“We are splitting our votes on behalf of our membership because we know that with either Tom or Keith as head of the party, we will have someone who is dedicated to protecting our voting rights, engaging voters, and being prepared for the critical redistricting battle to come,” the secretaries said in a joint statement.
Perez won extensive late breaking support Friday, including an Iowa delegation that was voting as a bloc — and was waiting to see who looked like a clear winner, as insurance to preserve the state’s caucuses as the first presidential primary contest. Then late at night, Henry Muñoz, the finance chair who’s running unopposed for reelection, also endorsed Perez — an unusual move of endorsing in another officer race.
In the run-up to Saturday’s vote, unofficial vote counts suggested Idaho state party executive director Sally Boynton Brown, South Bend, Ind., Mayor Pete Buttigieg, and others trailed far behind. Buttigieg spent the final days highlighting his endorsement from former DNC chairman Howard Dean, one of the most influential non-voting party voices.
The chair race is the highest profile, but far from the only race on the ballot, with contested elections for every position except finance chair.
The most complicated battles are over the vice chairs who will be elected. With obscure DNC rules governing who can hold which position — including equal distribution among men and women — it won’t be clear until after several ex officio vice chairs are selected by virtue of winning other positions who’s even eligible.
“The complete confusion about who we can and can’t elect is the Democratic Party’s version of elementary school T-ball—everyone needs to win a prize,” said Robert Zimmerman, a DNC committeeman from New York who’s backing former Hillary Clinton organizer Adam Parkhomenko and New York Rep. Grace Meng for vice chair. “If everyone needs to win a prize, nobody wins.”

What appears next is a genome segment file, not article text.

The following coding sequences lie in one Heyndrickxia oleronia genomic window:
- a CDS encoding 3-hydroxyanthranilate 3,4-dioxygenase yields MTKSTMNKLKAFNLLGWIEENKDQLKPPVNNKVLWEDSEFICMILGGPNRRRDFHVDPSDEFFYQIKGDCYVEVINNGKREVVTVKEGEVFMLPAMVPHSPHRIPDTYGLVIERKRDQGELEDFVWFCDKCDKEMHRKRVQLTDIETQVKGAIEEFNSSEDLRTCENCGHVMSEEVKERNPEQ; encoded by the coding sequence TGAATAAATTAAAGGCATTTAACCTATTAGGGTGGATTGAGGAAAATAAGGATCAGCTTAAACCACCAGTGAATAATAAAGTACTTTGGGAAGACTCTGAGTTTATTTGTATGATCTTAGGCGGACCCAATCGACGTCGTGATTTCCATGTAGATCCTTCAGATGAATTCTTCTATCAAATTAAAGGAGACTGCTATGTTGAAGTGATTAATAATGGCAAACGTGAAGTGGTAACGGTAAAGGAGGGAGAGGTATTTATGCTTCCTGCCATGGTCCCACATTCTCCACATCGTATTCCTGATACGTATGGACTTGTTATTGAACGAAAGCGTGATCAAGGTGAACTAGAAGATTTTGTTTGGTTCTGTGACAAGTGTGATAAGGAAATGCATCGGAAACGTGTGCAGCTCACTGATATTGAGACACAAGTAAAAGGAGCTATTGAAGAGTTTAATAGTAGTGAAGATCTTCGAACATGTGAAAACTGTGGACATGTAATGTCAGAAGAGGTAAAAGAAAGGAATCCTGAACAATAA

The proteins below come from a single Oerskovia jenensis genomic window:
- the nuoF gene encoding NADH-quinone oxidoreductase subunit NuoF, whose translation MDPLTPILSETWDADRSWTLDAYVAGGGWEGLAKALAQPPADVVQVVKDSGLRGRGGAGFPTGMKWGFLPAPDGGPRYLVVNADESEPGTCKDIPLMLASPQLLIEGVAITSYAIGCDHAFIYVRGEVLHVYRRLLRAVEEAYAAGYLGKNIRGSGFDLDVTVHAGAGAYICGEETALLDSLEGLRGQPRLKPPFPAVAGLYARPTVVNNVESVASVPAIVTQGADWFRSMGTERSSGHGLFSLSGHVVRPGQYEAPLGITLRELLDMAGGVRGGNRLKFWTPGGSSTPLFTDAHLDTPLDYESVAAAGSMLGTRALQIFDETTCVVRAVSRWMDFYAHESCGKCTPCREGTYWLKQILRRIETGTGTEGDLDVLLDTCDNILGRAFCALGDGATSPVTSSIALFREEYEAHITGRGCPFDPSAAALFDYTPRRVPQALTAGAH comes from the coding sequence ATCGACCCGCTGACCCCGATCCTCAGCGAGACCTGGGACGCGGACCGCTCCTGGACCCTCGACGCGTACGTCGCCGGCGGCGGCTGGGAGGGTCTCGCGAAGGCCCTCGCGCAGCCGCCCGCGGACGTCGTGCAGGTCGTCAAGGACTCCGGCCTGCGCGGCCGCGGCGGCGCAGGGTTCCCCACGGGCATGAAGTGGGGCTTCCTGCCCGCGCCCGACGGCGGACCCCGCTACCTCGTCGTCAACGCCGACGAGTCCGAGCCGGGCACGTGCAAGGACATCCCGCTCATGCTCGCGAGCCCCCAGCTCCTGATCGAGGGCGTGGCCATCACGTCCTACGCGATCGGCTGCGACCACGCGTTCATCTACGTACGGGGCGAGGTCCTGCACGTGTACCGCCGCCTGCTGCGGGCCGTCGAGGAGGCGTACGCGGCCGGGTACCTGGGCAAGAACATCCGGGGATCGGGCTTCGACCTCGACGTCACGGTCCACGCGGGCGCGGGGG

That race has a wide array of candidates, including Colorado Democratic Party chairman Rick Palacio, New York City Assemblyman Michael Blake, UNITE HERE official Maria Elena Durazo, and former Sanders organizer Melissa Byrne.
And the party will also vote for a new secretary — a race that includes Wyoming chairwoman Ana Cuprill, Wisconsin DNC committeeman Jason Rae and Nevada chair Roberta Lange — and a new treasurer.
Meanwhile, the party infighting continues. Rote proceedings on Friday were stopped momentarily when Bart Dame, a state committeeman from Hawaii, tried to amend a perfunctory resolution praising DNC staff for their work over 2016 to insert two words so it would instead praise “most of the staff.”
Citing the drama and division in the party last year that, among other things, forced Rep. Debbie Wasserman Schultz out as chair at the outset of the Democratic convention after a dump of hacked emails were released, Dame said he felt the party still hadn’t grappled with the record or safeguards to prevent such problems in the future.
“I cannot yield without that qualifier,” Dame said, to boos.
Brazile held a voice vote. There wasn’t much question.
“The no’s have it,” she ruled.
Daniel Strauss reported from Rosslyn, Va.; Edward-Isaac Dovere and Gabriel Debenedetti from Atlanta.